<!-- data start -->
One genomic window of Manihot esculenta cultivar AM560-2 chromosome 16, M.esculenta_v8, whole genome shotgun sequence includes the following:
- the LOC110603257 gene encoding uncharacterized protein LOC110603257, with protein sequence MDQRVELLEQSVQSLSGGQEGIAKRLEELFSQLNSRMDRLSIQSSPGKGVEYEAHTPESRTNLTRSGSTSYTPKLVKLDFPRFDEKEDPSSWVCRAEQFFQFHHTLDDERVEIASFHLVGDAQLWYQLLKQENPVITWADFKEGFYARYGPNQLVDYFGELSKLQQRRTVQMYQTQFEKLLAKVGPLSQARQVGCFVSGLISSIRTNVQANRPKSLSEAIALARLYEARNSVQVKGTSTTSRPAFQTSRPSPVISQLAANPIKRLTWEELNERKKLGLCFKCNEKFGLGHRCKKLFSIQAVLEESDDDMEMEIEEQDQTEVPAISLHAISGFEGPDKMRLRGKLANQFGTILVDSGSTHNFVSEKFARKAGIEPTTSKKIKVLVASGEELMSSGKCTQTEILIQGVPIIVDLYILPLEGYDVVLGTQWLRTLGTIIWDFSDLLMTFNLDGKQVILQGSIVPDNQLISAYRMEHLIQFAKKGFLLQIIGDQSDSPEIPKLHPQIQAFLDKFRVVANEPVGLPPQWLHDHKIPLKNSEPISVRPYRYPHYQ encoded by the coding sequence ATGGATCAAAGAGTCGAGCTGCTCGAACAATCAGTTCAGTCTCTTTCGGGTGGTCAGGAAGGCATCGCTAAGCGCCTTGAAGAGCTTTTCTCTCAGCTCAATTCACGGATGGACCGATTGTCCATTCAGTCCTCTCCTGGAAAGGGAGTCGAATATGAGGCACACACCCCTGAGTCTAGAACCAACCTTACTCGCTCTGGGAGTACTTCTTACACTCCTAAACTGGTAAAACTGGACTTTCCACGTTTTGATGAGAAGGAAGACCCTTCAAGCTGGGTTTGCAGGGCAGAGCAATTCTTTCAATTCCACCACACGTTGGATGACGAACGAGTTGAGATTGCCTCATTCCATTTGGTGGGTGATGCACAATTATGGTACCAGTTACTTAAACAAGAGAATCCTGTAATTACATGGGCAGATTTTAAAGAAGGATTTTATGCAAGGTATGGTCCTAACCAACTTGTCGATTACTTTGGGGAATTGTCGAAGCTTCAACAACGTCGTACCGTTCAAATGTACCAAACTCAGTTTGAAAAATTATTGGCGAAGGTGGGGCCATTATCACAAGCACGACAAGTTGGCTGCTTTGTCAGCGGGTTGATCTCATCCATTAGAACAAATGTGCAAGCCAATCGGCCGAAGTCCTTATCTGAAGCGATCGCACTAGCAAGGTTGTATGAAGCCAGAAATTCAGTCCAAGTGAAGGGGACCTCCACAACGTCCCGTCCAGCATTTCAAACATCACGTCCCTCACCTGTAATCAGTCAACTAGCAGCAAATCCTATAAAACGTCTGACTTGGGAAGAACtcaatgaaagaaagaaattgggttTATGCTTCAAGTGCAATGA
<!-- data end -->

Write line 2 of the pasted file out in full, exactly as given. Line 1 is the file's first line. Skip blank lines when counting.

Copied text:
- the LOC110603257 gene encoding uncharacterized protein LOC110603257, with protein sequence MDQRVELLEQSVQSLSGGQEGIAKRLEELFSQLNSRMDRLSIQSSPGKGVEYEAHTPESRTNLTRSGSTSYTPKLVKLDFPRFDEKEDPSSWVCRAEQFFQFHHTLDDERVEIASFHLVGDAQLWYQLLKQENPVITWADFKEGFYARYGPNQLVDYFGELSKLQQRRTVQMYQTQFEKLLAKVGPLSQARQVGCFVSGLISSIRTNVQANRPKSLSEAIALARLYEARNSVQVKGTSTTSRPAFQTSRPSPVISQLAANPIKRLTWEELNERKKLGLCFKCNEKFGLGHRCKKLFSIQAVLEESDDDMEMEIEEQDQTEVPAISLHAISGFEGPDKMRLRGKLANQFGTILVDSGSTHNFVSEKFARKAGIEPTTSKKIKVLVASGEELMSSGKCTQTEILIQGVPIIVDLYILPLEGYDVVLGTQWLRTLGTIIWDFSDLLMTFNLDGKQVILQGSIVPDNQLISAYRMEHLIQFAKKGFLLQIIGDQSDSPEIPKLHPQIQAFLDKFRVVANEPVGLPPQWLHDHKIPLKNSEPISVRPYRYPHYQ encoded by the coding sequence ATGGATCAAAGAGTCGAGCTGCTCGAACAATCAGTTCAGTCTCTTTCGGGTGGTCAGGAAGGCATCGCTAAGCGCCTTGAAGAGCTTTTCTCTCAGCTCAATTCACGGATGGACCGATTGTCCATTCAGTCCTCTCCTGGAAAGGGAGTCGAATATGAGGCACACACCCCTGAGTCTAGAACCAACCTTACTCGCTCTGGGAGTACTTCTTACACTCCTAAACTGGTAAAACTGGACTTTCCACGTTTTGATGAGAAGGAAGACCCTTCAAGCTGGGTTTGCAGGGCAGAGCAATTCTTTCAATTCCACCACACGTTGGATGACGAACGAGTTGAGATTGCCTCATTCCATTTGGTGGGTGATGCACAATTATGGTACCAGTTACTTAAACAAGAGAATCCTGTAATTACATGGGCAGATTTTAAAGAAGGATTTTATGCAAGGTATGGTCCTAACCAACTTGTCGATTACTTTGGGGAATTGTCGAAGCTTCAACAACGTCGTACCGTTCAAATGTACCAAACTCAGTTTGAAAAATTATTGGCGAAGGTGGGGCCATTATCACAAGCACGACAAGTTGGCTGCTTTGTCAGCGGGTTGATCTCATCCATTAGAACAAATGTGCAAGCCAATCGGCCGAAGTCCTTATCTGAAGCGATCGCACTAGCAAGGTTGTATGAAGCCAGAAATTCAGTCCAAGTGAAGGGGACCTCCACAACGTCCCGTCCAGCATTTCAAACATCACGTCCCTCACCTGTAATCAGTCAACTAGCAGCAAATCCTATAAAACGTCTGACTTGGGAAGAACtcaatgaaagaaagaaattgggttTATGCTTCAAGTGCAATGA